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» » » Fear of neglect— Tugwi-Mukosi families resist relocation

 



Clayton Shereni

Tugwi-Mukosi dam, Zimbabwe’s largest inland water body, has reached 100 percent capacity and started spilling putting the lives of about 800 families downstream in danger but the families have refused the government’s proposal to relocate them.

The families say that they fear to suffer the same fate as that of the previous relocation effected by the government when disaster struck in 2014, where families were ‘dumped’ without compensation and proper shelter.

Chivi, Chiredzi and Mwenezi districts are on high risk of being affected and at least 800 families are expected to move into centers identified by the government as safe areas.

Government spokesperson, Nick Mangwana, said some families were refusing to be relocated saying only 124 families out of 800 had so far consented to evacuations.

Tugwi -Mukosi had its first spill from Saturday night. Downstream communities are earmarked for evacuation. Of About 800 families in five Wards identified for evacuation to centres or relatives, only 124 families in Ward 22 have indicated willingness to be evacuated,” said Mangwana.

Masvingo Provincial Development Coordinator (PDC) Jefter Sakupwanya said they have only managed to move about 50 families while negotiations are still underway for the remaining ones.

“We have so far managed to move 50 families to safe places but we are having serious challenges with others who are refusing to move.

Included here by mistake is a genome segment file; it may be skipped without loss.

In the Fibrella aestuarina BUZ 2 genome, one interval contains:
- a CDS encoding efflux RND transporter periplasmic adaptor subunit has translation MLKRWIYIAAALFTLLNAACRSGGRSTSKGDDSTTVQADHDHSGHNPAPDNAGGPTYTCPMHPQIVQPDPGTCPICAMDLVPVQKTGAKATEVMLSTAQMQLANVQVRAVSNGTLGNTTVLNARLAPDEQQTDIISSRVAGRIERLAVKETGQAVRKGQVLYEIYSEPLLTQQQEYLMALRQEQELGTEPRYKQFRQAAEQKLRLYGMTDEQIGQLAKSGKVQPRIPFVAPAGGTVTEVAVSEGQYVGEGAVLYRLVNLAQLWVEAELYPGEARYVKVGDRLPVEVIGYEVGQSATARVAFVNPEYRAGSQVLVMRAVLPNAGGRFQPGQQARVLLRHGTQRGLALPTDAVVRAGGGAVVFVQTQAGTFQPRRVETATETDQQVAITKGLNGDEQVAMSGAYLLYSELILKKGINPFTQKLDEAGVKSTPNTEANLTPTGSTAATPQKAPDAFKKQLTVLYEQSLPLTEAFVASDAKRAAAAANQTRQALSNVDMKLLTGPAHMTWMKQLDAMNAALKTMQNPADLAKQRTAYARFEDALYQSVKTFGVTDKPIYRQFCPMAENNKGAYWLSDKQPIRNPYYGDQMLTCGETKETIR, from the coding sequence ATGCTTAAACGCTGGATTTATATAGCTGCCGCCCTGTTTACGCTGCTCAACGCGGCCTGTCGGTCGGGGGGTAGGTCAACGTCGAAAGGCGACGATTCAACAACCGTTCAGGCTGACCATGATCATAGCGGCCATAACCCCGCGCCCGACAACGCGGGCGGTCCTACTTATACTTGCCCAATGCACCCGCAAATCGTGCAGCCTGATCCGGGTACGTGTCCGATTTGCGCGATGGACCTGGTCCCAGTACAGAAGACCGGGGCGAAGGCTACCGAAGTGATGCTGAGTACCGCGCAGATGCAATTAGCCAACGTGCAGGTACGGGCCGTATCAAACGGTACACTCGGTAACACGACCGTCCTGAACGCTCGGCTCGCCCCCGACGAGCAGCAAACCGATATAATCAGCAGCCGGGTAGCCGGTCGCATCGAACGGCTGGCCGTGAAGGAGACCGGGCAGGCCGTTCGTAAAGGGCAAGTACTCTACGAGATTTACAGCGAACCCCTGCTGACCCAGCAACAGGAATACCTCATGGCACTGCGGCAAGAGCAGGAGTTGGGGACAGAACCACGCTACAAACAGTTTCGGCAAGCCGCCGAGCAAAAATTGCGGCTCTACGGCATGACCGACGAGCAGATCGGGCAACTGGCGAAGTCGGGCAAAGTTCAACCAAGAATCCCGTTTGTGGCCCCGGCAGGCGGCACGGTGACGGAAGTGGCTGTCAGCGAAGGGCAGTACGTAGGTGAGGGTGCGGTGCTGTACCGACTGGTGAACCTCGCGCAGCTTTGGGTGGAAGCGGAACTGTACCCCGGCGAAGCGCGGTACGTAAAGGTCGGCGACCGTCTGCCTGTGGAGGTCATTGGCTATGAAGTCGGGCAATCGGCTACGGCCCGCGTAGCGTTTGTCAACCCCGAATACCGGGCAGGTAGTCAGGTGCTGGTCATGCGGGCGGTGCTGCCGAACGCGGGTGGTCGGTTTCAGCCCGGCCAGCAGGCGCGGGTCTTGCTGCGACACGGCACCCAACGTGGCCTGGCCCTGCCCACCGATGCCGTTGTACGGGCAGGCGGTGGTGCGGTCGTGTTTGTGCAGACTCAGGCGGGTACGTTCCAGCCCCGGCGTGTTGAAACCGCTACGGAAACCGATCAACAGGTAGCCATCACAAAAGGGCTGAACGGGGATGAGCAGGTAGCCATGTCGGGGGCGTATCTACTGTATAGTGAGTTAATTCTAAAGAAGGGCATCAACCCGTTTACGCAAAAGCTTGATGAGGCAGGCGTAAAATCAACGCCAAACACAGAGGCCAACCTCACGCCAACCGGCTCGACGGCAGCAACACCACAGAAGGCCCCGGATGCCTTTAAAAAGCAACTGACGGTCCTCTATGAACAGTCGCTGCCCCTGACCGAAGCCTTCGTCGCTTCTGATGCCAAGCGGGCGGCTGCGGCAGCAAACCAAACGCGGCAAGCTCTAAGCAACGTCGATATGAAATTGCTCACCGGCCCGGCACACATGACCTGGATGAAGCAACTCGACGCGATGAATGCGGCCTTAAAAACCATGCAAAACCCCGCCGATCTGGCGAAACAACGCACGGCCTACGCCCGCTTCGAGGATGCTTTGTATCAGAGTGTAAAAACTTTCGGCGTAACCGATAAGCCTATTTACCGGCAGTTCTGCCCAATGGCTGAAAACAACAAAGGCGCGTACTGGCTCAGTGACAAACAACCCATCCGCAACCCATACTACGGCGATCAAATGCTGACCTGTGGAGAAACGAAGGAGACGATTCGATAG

“There are a lot of reasons being cited but what we are concerned about at the moment is the safety of our people. Some families are saying the government failed to honor its obligation to compensate the 2014 flood victims but that is not accurate.

“Compensation was paid, though it took time for some families to receive their shares,” said Sakupwanya.

He said some families were opting to move in with relatives saying they fear contracting the coronavirus if they mix with other families during the relocation.

“Some families are in fear of Covid-19 and we understand them so they are rather opting to move in with their relatives. If they are safe with their relatives it’s all the better for us because our priority is people’s safety,” said Sakupwanya.

The infamous 2014 Tugwi-Mukosi national disaster which saw thousands of families being relocated, later became a humanitarian crisis after the government failed to provide for the affected families.

Zimbabwe National Water Authority (ZINWA) has revealed that Tugwi-Mukosi dam was 100 percent full with a discharge of 20 mega liters per second as of January 24.

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